Thanks to dear friends Tim and Muriel Teusink, who are SIM missionaries serving in Ethiopia, I had the privilege of viewing the Timkut celebration from the inner circle of Jan Meda in Addis Ababa.  Tim is a medical doctor, currently involved in HIV and AIDS education, working especially with the Ethiopian Orthodox Church, and thus he was able to get passes to be up front and center with the Acting Patriarch and Archbishops of the Orthodox churches.  The day before, the replicas of the Ark of Covenant (or the Mosaic tablets that were housed within), were processed from each of the churches and taken to the rivers or other bodies of water.  The throngs of pilgrims kept vigil throughout the night, in preparation for the celebration of Jesus’ baptism and the revelation of God as Father, Son and Holy Spirit the next morning.  Later in the day the Arks were processed back to their designated churches, escorted by hundreds of thousands of the faithful, filling the roads and highways with music and dancing throughout the journey.  A lavish and colorful celebration, Timkut celebrates God’s Presence among his people, first symbolized in early Israel by the Ark of the Covenant, and then in the New Testament in the coming of Jesus and the outpouring of God’s Holy Spirit.  Timkut is the most elaborate holiday celebrated; it connects with the tradition that the actual Old Testament Ark of the Covenant, which mysteriously disappeared from King Solomon’s Temple and then was never mentioned again in the Old Testament, was actually stolen away by Solomon’s and the Queen of Sheba’s son King Menelik I and remained hidden in Ethiopia ever since.  This is perhaps best documented in Graham Hancock’s best seller, The Sign and the Seal: A Quest for the Lost Ark of the Covenant.  Though many of the Protestant and Evangelical churches in Ethiopia do not endorse many of the practices of the Orthodox Church, it was still very striking to me—the magnitude of the celebrations and the profound significance of celebrating God’s Presence among God’s people, as they do so with such fervor.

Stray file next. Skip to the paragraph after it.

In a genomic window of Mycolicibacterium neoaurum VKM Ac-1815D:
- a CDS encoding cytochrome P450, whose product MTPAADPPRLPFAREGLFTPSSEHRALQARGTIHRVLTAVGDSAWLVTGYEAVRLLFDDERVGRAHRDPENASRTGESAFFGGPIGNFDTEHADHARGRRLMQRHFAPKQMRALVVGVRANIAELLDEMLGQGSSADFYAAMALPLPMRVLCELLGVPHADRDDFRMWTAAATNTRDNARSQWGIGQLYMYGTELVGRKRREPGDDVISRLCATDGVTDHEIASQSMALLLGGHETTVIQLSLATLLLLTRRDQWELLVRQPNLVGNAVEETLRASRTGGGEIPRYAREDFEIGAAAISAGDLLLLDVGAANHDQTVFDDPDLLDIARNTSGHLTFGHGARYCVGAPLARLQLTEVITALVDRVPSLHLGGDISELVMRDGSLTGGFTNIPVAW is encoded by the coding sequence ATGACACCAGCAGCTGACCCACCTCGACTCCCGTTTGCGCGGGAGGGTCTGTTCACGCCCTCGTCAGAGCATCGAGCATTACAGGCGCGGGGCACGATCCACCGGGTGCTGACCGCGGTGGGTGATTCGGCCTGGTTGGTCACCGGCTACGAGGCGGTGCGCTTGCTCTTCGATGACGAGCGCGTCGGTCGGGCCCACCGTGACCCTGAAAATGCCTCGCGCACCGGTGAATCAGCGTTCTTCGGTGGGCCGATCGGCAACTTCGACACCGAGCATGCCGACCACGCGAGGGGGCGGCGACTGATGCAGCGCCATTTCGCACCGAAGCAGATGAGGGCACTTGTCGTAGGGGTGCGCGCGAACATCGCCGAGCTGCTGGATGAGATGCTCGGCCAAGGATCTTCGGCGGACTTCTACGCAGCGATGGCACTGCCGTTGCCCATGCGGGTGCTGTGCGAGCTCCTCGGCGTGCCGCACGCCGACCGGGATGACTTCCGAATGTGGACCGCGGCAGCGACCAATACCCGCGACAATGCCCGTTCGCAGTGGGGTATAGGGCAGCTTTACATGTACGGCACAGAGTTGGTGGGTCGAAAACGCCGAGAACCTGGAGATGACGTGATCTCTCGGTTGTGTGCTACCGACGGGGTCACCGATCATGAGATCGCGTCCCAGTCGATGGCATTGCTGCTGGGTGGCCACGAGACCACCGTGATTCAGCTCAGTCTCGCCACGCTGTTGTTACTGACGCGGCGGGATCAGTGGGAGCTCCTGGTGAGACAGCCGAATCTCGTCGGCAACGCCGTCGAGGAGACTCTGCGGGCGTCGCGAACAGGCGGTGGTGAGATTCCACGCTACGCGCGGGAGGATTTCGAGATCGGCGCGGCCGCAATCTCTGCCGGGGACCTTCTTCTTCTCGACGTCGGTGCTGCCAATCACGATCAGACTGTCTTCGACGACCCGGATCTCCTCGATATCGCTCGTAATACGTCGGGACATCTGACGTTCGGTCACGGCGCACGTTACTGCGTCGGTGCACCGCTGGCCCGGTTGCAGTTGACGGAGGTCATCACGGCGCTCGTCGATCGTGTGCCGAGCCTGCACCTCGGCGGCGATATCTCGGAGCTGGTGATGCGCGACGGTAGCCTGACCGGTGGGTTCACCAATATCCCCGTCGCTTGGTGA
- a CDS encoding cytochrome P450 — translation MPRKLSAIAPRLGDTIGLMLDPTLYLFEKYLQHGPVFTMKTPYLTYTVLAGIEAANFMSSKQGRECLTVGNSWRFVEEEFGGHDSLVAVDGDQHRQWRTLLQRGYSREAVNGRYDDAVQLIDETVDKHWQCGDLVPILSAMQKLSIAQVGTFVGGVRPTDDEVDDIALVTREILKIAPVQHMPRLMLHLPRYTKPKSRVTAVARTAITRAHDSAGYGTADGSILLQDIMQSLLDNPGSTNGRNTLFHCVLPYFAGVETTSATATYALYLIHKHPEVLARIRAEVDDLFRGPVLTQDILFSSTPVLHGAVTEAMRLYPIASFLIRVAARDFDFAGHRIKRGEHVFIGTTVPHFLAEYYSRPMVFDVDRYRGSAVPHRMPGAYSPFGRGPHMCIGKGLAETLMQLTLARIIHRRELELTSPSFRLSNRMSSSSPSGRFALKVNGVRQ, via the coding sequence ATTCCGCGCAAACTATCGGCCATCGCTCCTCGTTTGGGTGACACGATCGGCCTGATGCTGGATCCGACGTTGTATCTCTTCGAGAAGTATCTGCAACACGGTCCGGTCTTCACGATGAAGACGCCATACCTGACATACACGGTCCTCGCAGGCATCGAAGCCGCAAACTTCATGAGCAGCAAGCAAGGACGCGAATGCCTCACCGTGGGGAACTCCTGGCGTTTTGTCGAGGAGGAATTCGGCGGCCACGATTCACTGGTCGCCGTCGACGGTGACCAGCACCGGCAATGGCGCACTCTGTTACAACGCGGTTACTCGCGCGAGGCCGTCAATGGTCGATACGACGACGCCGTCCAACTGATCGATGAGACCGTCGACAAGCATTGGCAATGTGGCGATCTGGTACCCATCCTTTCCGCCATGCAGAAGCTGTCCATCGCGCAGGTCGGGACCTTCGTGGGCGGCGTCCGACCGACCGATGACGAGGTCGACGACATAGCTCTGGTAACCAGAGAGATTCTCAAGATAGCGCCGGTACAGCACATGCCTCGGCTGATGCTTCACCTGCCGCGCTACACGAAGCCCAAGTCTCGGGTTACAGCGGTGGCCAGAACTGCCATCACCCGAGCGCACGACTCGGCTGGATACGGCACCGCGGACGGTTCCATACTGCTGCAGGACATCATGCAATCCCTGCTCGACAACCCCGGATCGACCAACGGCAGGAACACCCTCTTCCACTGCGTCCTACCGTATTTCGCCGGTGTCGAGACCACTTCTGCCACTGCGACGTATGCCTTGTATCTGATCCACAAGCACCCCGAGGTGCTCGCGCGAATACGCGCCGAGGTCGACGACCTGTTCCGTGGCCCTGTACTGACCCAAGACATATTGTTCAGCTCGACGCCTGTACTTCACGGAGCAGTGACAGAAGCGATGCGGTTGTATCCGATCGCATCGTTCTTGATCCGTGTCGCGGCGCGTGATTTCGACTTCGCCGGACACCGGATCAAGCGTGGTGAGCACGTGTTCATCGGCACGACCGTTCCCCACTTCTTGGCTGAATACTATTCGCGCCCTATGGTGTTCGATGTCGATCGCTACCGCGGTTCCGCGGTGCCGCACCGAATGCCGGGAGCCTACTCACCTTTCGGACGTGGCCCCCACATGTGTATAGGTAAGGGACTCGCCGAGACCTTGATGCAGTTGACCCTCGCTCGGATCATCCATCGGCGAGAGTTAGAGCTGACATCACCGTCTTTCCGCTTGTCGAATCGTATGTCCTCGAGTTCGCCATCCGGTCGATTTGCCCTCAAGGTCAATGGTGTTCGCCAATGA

Besides enjoying national celebrations and interacting with students in the classroom, I was able to connect with some of our PC(USA) mission personnel serving in Ethiopia, other friends who had previously served in Nairobi, as well as several of my former students from Ethiopia who have graduated from Daystar University and International Leadership University (ILU), both in Nairobi, Kenya.  One of my former students, Pastor Samuel Olta, serves in the southernmost region of Ethiopia along the Kenyan border.  Since 2008, when he graduated from ILU (formerly Nairobi International School of Theology) with an M.Div. in Leadership Studies, he has planted 16 new churches, and he is committed to mentoring and training up the leaders in each of these new church plants.